Angelina Jolie is a compassionate, committed, courageous force in the world of film; as an actor and director she shines in her professionalism and is worthy of the countless accolades she has garnished over the years.
Unfortunately, in “Unbroken” her judgment was slightly askew; she became too emotionally involved with Louis Zamperini (1917-2014); an Olympic runner, a hero whose tale of gargantuan fortitude and resolve deserved to be shared with the world; based on the book by Laura Hillenbrand (written by the Coen brothers, Richard LaGravenese and William Nicholson) “Louie’s” WWII “red badge of courage” was tortuously, tediously earned; 47 days adrift in the Pacific Ocean, before being captured by the Japanese, moves as if in real time; enormous, inhumane cruelty by “The Bird” Japanese “Sergeant Watanabe” (intriguing, sexually erotic performance by Miyavi) pushed the barbaric bar beyond comprehension; sadistic persecution, redundantly abusive; absurdly, miraculously Louie survived; in the process of making the film he and Jolie developed a connection that admittedly changed their lives; his at the nadir, hers at the pinnacle.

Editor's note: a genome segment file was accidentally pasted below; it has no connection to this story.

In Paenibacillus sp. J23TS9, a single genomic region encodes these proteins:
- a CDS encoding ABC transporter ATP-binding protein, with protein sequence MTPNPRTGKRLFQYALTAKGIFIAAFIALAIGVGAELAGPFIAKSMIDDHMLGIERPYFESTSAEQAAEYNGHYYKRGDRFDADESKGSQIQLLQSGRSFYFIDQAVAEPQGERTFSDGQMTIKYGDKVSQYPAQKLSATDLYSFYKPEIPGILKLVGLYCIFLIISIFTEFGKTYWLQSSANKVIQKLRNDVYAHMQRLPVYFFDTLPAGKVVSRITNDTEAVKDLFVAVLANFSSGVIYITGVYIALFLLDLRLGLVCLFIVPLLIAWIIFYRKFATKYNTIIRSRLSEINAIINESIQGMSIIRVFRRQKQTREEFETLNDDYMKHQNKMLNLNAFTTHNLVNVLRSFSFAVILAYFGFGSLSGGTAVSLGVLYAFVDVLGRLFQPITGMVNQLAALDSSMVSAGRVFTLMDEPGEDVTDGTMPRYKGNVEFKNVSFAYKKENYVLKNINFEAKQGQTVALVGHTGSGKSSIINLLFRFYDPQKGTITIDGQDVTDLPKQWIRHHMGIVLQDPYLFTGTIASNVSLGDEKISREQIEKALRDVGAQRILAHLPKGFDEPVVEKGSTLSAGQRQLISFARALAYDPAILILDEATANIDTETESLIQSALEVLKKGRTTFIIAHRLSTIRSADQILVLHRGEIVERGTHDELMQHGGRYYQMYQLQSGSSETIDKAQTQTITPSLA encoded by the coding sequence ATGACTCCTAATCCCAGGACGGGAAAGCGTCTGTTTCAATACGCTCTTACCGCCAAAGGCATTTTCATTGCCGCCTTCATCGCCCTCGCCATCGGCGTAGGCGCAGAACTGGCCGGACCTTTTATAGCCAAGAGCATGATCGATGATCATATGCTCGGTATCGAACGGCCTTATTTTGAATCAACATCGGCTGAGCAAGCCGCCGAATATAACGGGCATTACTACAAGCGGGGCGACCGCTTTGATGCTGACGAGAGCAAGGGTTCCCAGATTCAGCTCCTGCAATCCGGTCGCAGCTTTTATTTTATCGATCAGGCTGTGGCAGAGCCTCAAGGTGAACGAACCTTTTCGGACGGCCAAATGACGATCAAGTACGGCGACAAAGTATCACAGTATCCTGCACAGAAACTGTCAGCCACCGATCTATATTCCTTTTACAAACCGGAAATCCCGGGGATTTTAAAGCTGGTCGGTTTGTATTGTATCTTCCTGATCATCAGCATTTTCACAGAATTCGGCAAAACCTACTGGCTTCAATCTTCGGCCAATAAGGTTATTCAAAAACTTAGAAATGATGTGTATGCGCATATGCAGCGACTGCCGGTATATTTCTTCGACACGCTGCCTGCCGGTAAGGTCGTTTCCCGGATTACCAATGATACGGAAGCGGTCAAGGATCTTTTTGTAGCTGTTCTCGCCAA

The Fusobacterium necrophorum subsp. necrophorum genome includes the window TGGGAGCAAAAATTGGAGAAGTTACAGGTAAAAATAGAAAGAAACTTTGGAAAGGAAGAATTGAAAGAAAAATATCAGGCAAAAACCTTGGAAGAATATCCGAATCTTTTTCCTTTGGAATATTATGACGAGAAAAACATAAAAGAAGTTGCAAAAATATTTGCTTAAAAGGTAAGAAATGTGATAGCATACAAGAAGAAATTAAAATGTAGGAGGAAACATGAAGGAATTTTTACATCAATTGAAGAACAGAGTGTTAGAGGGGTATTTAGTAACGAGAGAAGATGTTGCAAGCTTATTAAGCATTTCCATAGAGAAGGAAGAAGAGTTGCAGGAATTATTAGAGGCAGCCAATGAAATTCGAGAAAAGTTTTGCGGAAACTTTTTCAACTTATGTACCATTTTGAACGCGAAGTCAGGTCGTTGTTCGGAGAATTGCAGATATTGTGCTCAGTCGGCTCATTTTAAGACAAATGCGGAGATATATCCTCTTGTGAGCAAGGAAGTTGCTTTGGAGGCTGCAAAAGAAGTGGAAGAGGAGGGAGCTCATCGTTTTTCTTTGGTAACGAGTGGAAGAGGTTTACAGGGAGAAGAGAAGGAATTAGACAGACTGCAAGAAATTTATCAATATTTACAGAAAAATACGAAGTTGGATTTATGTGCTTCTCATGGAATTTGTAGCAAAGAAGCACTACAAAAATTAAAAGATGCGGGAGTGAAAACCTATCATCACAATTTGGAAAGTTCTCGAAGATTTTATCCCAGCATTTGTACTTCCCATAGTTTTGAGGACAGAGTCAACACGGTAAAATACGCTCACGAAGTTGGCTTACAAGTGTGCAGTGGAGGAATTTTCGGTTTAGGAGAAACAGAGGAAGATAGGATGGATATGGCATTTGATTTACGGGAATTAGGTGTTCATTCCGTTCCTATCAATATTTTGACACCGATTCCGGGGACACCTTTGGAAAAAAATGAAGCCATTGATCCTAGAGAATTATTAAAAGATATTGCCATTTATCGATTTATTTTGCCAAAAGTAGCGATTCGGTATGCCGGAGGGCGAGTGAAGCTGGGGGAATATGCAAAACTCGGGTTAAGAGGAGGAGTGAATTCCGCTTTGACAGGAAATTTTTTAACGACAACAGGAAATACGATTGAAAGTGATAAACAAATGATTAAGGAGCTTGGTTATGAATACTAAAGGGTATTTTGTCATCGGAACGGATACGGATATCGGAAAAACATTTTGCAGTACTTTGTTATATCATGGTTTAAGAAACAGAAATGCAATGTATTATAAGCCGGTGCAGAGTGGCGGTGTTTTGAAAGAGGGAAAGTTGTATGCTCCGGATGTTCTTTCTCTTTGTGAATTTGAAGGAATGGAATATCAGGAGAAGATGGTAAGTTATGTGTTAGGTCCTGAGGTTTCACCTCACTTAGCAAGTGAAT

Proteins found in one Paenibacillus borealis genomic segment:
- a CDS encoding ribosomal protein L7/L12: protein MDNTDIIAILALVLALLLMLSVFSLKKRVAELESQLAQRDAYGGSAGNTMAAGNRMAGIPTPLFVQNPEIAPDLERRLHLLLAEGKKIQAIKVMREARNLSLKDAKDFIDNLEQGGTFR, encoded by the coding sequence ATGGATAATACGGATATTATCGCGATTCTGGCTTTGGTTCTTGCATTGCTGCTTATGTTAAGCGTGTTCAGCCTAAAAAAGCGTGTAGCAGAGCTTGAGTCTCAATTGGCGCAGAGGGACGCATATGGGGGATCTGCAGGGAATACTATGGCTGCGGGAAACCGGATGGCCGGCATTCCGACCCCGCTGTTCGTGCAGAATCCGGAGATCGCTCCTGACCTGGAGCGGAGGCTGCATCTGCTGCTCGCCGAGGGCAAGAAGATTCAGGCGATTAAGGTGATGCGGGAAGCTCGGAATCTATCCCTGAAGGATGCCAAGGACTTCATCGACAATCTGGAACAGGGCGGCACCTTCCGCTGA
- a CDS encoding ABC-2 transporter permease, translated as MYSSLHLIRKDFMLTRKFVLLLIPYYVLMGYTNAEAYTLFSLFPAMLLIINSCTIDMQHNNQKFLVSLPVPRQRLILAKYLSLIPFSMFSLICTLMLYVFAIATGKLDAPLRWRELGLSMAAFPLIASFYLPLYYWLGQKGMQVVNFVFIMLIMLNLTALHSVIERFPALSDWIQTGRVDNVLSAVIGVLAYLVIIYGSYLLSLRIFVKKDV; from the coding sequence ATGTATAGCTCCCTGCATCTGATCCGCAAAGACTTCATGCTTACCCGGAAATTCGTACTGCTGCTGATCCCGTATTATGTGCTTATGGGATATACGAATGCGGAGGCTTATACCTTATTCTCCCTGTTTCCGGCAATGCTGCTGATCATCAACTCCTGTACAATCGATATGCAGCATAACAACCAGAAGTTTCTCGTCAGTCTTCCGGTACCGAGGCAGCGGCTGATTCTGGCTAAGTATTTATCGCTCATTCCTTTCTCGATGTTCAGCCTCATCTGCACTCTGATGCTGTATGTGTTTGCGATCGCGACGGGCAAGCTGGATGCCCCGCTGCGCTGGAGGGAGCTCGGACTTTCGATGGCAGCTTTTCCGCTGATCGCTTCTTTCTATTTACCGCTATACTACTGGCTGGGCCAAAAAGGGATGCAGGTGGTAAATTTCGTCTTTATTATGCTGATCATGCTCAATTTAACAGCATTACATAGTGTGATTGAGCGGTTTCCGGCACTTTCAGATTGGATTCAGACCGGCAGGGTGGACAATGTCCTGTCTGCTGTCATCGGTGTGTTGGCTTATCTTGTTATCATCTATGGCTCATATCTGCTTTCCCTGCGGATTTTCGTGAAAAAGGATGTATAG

Jack O’Connell gives a valiant, pugnacious spin to the young, truculent Louie; he is devilishly likeable, admirable, especially in the “lost at sea scenes”; Jolie, a fine actor, recognizes the leeway and elasticity that a director must allow the individual in his interpretation; O’Connell superlatively passes.
Tirelessly beautiful to view, Jolie’s homage to Louis Zamperini tragically should have been cauterized at the 120 minute mark; too much of a savage dish to be digested at a solo sitting.
TWO & 1/2 STARS!!